I read your post. I originally had the line: "I have to agree with
    Healthfield." but thought better of it... ;)

    A poor algorithm may be the _cause_ of his problems, but, the _best_
    suggestion, IMO, is to continue to use C and not switch to assembly. He
    could spend his lifetime attempting to get his assembly to outperform
    optimized C.

    All of the other methods work and are easy enough to implement too. If he
    applies all of them, except for two that offer the most improvement:
    1) finding a better algorithm
    2) buying a new computer
    he could still easily see a 300-900% improvement in speed.

    One has to ask why he wants large to compute large factorials. The usual
    answer leads indirectly to something which could be used to break
    encryption, or directly to the breaking of some encryption scheme. So, I
    made the assumption that the OP wanted the absolutely fastest implementation
    he could obtain without spending years coding assembly and without spending
    a fortune. The easiest way is to spend some money for faster equipment.
    You can buy an extremely fast PC for leas than $2k USD, or a 16-core Tyan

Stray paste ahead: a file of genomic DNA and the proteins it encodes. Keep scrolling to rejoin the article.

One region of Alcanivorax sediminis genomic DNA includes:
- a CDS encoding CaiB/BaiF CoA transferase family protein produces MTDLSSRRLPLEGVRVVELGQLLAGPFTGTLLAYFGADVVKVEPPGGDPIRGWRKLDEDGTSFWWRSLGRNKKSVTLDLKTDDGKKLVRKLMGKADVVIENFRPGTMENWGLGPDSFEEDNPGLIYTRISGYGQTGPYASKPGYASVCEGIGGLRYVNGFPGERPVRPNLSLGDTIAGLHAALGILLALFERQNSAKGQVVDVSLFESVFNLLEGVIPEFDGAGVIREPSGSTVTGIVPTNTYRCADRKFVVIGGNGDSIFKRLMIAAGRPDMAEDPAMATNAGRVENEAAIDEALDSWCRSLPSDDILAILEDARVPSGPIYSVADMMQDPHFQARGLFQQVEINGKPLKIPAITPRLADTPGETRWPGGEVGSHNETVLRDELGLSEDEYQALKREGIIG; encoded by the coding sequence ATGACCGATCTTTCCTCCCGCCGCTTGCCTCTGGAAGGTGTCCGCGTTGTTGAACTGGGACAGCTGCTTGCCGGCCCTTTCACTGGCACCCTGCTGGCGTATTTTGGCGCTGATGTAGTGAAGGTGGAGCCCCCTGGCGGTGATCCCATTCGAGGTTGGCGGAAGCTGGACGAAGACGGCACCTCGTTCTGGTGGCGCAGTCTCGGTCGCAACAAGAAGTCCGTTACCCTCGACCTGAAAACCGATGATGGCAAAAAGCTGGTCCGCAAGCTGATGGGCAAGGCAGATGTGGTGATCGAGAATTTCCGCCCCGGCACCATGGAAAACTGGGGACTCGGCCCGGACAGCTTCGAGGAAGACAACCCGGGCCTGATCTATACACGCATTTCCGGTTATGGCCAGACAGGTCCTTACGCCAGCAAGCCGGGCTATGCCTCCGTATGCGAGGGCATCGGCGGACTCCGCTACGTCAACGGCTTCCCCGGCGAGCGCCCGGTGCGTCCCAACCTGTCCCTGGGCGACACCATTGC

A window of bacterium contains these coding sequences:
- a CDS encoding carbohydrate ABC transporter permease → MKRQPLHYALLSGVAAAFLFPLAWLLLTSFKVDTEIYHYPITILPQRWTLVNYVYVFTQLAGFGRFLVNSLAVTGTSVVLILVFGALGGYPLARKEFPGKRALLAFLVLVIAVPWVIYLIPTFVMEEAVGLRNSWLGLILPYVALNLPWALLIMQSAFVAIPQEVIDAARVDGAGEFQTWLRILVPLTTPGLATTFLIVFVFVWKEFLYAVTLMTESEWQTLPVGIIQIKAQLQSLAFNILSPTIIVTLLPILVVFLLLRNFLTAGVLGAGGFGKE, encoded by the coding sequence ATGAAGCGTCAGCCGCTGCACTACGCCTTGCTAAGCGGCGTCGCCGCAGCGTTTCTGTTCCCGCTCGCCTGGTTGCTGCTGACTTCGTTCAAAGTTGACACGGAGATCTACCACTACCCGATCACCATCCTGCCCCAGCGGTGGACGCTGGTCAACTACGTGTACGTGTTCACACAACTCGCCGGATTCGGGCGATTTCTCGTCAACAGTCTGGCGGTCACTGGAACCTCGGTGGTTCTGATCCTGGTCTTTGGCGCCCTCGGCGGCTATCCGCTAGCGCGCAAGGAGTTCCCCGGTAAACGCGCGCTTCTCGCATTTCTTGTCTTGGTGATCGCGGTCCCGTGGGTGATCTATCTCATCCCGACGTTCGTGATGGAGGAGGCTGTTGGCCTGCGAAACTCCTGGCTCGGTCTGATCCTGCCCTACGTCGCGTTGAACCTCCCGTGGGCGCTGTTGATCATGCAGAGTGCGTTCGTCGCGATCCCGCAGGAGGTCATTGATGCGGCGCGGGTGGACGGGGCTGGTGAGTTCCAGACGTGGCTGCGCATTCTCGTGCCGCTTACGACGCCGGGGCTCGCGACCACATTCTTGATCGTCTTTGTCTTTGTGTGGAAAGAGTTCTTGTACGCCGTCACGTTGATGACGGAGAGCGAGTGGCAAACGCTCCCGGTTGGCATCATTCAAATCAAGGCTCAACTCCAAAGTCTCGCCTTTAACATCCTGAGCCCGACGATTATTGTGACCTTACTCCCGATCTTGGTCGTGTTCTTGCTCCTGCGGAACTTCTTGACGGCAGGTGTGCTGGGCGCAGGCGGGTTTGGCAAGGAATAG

Typhoon PSC for 10-16$k USD.


    Rod Pemberton
     
    Rod Pemberton, Oct 27, 2006
    #12
  13. Rod Pemberton said:

    <snip>
    >
    > One has to ask why he wants large to compute large factorials.


    Probably the same reason I do - for the hell of it.

    --
    Richard Heathfield
    "Usenet is a strange place" - dmr 29/7/1999
    http://www.cpax.org.uk
    email: rjh at above domain (but drop the www, obviously)
     
    Richard Heathfield, Oct 28, 2006
    #13
  14. Rod Pemberton wrote:
    <snip>
    >
    > About the only realistic way you're going to get x86 assembly to outperform
    > highly optimized C, is to get a true x86 assembly expert, like Terje
    > Mathisen, to code it for you.
    >

    <snip>

    Agreed for the most part, but one can often realize speed gains of an
    order of magnitude or more by using special-purpose assembly
    instructions that current-generation compilers generally do not emit.
    A compiler will generally optimize the hell out of loops dealing with